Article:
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Life with Lavendar in London town

Tuesday, 10 April 2012

Where the Wild Things Are

When I lived in London in the mid nineties, I spent the first few months staying with a friend in Westerham; a small village in Kent. I arrived during a season where Kent was green and lush and I realised why the county is called The Garden Of England. I spent many hours walking in fields and woodlands, all the while marvelling how innocuous the environment was. As an Australian fresh off the plane, I couldn't quite get my head around the fact that there seemingly was nothing in the woods that could kill me.

Nowadays I live in a  green part of London. I am within walking distance to one of the best wild commons in the city. There are many lovely parks close by to go and visit. The streets where I live are thick with trees and flowers. Flora and fauna reside in abundance. Wild foxes roam the streets in broad daylight. The local riding school sees a calvacade of horses and ponies parade up the main street most weekends with young girls (mainly) hanging on for dear life.  Dogs of all shapes and sizes lollop through the common in a frenzy of unbridled joy at being out in a wide, open space. It is not a barren, urban landscape I live in.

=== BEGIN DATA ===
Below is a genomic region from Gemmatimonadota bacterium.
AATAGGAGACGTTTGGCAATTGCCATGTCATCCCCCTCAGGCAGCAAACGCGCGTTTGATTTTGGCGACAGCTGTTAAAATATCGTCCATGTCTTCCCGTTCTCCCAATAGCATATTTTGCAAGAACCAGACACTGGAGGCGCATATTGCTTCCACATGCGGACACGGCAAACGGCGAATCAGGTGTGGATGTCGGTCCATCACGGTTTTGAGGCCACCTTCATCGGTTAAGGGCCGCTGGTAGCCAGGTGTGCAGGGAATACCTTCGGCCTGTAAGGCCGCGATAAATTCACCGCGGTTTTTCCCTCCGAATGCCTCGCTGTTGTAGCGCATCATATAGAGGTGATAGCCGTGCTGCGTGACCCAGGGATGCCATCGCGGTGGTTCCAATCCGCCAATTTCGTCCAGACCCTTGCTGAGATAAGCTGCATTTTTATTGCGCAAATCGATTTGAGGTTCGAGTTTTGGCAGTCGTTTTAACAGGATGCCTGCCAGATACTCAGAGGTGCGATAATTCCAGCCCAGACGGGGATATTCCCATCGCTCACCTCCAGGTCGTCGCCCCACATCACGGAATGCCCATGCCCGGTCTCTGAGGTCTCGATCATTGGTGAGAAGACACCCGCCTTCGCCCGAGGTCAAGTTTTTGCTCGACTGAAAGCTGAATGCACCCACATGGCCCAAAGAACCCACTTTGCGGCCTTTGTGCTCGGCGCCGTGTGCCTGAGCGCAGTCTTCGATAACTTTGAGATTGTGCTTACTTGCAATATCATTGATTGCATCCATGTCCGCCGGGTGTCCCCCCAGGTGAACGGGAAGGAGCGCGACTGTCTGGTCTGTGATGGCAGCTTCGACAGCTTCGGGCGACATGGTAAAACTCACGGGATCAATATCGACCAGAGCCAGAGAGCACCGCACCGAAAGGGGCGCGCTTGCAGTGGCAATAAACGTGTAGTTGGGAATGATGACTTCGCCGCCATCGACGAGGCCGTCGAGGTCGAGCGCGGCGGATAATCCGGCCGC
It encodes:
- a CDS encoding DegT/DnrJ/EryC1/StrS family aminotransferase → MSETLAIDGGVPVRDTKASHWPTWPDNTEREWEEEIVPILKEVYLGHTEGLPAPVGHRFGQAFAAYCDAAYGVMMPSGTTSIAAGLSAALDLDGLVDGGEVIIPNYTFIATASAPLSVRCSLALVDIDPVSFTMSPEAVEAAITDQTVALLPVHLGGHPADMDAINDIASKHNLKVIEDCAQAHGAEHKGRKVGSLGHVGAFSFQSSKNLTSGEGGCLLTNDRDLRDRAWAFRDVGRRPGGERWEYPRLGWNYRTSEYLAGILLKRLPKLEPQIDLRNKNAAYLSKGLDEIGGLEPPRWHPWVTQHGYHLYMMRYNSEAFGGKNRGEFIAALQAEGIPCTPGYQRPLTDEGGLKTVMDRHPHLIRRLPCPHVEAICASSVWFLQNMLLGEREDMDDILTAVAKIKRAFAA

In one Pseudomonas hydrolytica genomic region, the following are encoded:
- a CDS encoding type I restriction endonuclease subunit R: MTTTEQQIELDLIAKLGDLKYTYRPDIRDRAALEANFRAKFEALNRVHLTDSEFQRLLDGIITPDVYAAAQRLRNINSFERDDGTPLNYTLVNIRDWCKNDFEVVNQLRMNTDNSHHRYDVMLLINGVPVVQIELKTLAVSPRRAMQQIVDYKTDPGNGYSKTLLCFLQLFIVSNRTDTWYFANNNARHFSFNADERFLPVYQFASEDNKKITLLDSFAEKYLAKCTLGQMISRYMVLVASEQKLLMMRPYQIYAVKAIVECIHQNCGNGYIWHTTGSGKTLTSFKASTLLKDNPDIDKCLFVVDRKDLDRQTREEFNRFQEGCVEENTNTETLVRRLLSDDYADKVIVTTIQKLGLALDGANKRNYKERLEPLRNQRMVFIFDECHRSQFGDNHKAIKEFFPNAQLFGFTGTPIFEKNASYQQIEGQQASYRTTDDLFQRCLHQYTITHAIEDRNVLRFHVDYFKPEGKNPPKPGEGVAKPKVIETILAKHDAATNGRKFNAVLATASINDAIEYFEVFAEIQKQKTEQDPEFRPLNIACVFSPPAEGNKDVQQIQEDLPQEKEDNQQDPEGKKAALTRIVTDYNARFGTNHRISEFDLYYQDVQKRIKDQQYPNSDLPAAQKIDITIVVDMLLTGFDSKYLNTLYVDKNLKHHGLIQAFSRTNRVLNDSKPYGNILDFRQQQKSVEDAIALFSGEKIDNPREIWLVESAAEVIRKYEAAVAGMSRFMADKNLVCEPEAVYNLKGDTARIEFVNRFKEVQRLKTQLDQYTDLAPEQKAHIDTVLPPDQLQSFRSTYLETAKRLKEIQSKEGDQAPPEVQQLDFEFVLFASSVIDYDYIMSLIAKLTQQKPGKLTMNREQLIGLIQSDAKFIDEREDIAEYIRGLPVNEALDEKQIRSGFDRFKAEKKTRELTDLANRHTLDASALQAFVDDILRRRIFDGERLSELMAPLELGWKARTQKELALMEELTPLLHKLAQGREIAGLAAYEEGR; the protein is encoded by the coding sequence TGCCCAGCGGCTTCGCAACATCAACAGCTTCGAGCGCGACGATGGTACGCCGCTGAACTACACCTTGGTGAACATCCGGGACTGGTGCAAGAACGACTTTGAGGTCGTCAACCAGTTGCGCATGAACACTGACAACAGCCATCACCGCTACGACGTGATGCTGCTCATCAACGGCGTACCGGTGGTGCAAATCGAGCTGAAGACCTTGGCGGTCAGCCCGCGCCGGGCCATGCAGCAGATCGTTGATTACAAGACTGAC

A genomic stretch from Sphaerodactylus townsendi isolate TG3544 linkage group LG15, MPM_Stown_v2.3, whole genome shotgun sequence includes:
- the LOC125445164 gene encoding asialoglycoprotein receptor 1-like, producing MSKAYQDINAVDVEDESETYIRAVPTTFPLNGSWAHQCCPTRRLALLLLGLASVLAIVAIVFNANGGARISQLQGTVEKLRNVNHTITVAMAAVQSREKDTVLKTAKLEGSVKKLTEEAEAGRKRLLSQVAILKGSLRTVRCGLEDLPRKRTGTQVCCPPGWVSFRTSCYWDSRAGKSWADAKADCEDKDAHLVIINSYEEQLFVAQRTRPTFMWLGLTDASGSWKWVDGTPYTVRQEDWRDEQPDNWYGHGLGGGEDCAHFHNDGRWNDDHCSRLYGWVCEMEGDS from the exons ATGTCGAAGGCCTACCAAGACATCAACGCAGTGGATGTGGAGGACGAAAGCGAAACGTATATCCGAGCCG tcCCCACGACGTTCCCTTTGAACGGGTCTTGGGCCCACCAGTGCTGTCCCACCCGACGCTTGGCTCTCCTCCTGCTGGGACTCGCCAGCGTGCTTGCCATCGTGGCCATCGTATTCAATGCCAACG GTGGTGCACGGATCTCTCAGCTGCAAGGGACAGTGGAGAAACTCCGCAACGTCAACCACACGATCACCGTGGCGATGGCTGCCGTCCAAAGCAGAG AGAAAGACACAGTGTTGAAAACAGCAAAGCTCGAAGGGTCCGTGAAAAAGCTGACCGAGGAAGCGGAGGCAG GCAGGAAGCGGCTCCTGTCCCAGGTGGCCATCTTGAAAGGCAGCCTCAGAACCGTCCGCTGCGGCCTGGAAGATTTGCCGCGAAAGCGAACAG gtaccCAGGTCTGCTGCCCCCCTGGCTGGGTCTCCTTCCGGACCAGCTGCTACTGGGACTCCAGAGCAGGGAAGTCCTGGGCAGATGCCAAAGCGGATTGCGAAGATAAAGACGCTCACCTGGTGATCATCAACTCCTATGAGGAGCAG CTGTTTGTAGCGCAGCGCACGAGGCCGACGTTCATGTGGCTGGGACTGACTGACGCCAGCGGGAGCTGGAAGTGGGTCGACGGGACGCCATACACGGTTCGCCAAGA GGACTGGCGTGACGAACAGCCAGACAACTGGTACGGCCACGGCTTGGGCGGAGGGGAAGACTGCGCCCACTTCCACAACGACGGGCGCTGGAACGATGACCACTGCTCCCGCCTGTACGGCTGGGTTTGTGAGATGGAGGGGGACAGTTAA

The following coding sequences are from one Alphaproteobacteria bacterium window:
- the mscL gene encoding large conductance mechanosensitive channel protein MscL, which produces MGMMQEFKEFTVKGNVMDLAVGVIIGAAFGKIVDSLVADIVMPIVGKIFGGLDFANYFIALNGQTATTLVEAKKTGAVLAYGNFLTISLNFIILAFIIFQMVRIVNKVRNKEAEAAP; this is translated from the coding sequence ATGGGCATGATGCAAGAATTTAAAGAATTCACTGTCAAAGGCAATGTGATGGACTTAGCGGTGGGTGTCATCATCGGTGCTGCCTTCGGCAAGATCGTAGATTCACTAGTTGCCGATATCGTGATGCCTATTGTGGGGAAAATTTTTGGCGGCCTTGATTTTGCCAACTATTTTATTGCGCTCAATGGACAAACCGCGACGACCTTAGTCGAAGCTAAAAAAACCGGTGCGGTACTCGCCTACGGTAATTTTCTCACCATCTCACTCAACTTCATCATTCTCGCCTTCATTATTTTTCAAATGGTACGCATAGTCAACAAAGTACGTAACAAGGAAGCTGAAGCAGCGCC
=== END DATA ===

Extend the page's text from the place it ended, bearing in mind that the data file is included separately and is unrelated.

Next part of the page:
It is all perfectly lovely. Yet something is missing.

During that time in Kent all those years ago, I read The Riders by Australian author, Tim Winton. In there I found a paragraph about the English landscape that I've never forgotten. Written from the point of view of a man surveying a rural English landscape, it sums up what is missing for me right now:

Lanes and hedges and strands of timber and boggy bordeens went out at all angles under his gaze as the wind tore his hair.  From here it all seemed orderly enough, leading, as it did to and from this very spot in every direction.  It was a small, tooled, and cross-hatched country, simple, so amazingly simple from above. Every field had a name, every path a stile. Every thing imaginable had been done or tried out there. It wasn't the feeling you had looking out on his own land. In Australia you looked out and saw the possible, the spaces, the maybes. Here the wilderness was pressed into something else; into what had already been.

I miss this view

The possible, the spaces, the maybes.

Arguably all wilderness has the above within it.

I just miss the brand I grew up with.